Pipeline Prospects: Where does it go from here?

Plans to build two large pipelines through some of Virginia’s scenic farmland and forests have raised serious environmental concerns.  Builders say the work can be done with minimal damage to the land and water, but critics say that’s impossible. 

In this 5-part series, Sandy Hausman explores key questions that face Virginia.  Can pipelines really be built through mountains without polluting water?  What is Dominion's track record with projects of this kind?  Is the Atlantic Coast Pipeline really needed?  Can Virginia effectively regulate construction, and what does an unpopular project like this mean for the state's most influential corporation?

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Dominion Energy has long been considered the most influential corporation in Virginia. Over the last 20 years, it has given nearly 11 million dollars to candidates running for office in this state, but Dominion may be losing its grip on lawmakers. 

Mallory Noe-Payne

One of the state’s most influential corporations and 35 banks hope to make money from the proposed Atlantic Coast Pipeline.  Business and labor groups have lined up behind it, as has Virginia’s governor, but opponents say it’s not a done deal. They plan to fight the pipeline in government hearings and in court.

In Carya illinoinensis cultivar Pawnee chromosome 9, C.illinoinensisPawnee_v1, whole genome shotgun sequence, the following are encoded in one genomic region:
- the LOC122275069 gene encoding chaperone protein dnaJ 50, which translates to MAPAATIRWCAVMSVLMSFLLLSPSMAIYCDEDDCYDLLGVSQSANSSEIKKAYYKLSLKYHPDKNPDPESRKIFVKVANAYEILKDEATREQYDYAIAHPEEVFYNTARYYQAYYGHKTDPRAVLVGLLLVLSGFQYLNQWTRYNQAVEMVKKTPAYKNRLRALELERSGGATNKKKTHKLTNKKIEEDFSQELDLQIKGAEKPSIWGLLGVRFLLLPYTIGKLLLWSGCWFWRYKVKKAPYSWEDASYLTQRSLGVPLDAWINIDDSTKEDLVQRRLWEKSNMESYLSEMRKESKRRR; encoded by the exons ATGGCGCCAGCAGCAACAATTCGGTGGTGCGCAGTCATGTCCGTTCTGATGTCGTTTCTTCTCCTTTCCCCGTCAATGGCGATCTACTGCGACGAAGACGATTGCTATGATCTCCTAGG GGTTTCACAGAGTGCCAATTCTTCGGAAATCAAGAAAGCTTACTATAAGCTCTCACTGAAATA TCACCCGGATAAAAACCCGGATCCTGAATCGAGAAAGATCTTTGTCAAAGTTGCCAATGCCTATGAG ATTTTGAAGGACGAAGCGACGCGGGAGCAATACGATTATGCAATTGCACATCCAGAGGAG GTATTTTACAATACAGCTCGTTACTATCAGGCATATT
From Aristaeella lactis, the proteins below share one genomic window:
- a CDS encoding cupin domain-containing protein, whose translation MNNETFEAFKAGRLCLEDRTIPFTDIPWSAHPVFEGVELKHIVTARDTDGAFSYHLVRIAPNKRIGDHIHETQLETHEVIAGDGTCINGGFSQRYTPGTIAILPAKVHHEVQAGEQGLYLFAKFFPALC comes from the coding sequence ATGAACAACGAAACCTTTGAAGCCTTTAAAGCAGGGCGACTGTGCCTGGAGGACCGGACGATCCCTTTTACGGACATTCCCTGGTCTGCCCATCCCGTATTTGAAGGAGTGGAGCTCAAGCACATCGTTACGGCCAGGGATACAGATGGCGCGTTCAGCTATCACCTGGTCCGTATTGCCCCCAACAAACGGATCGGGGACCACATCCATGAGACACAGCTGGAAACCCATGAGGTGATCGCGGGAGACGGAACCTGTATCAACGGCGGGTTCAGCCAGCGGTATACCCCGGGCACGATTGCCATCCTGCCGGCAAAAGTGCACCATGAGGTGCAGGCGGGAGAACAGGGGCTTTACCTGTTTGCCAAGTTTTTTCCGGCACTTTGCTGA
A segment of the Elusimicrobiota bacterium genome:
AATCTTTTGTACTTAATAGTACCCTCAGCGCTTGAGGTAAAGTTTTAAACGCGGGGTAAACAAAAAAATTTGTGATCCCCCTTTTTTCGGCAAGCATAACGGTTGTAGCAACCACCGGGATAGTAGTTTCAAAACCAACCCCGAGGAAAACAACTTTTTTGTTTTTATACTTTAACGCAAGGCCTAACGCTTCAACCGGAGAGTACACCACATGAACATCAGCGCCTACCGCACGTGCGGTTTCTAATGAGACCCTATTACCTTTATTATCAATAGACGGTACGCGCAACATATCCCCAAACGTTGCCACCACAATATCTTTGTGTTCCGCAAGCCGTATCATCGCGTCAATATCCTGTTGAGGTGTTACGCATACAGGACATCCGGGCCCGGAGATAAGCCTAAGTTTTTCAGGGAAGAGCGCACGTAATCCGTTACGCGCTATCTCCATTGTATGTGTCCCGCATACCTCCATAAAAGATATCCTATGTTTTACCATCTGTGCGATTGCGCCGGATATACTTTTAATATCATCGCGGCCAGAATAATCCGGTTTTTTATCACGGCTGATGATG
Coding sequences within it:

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Dominion Energy claims the Atlantic Coast Pipeline is urgently needed to accommodate growing demand for natural gas. Without it, the company warns Virginia’s economy will suffer. Pipeline opponents say that’s not the case.

atlanticcoastpipeline.com

The head of the Department of Environmental Quality was appointed by Governor Terry McAuliffe, a strong supporter of the Atlantic Coast Pipeline.  Under the Clean Water Act, DEQ could block construction of the pipeline if it felt the quality of our water would be damaged, but as Sandy Hausman reports, the agency may not have the will to do that.

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Plans to build two large pipelines through some of Virginia’s scenic farmland and forests have raised serious environmental concerns.  Builders say the work can be done with minimal damage to the land and water, but critics say that’s impossible.  In part one of a five-part series, Sandy Hausman looks at the main environmental concern – water.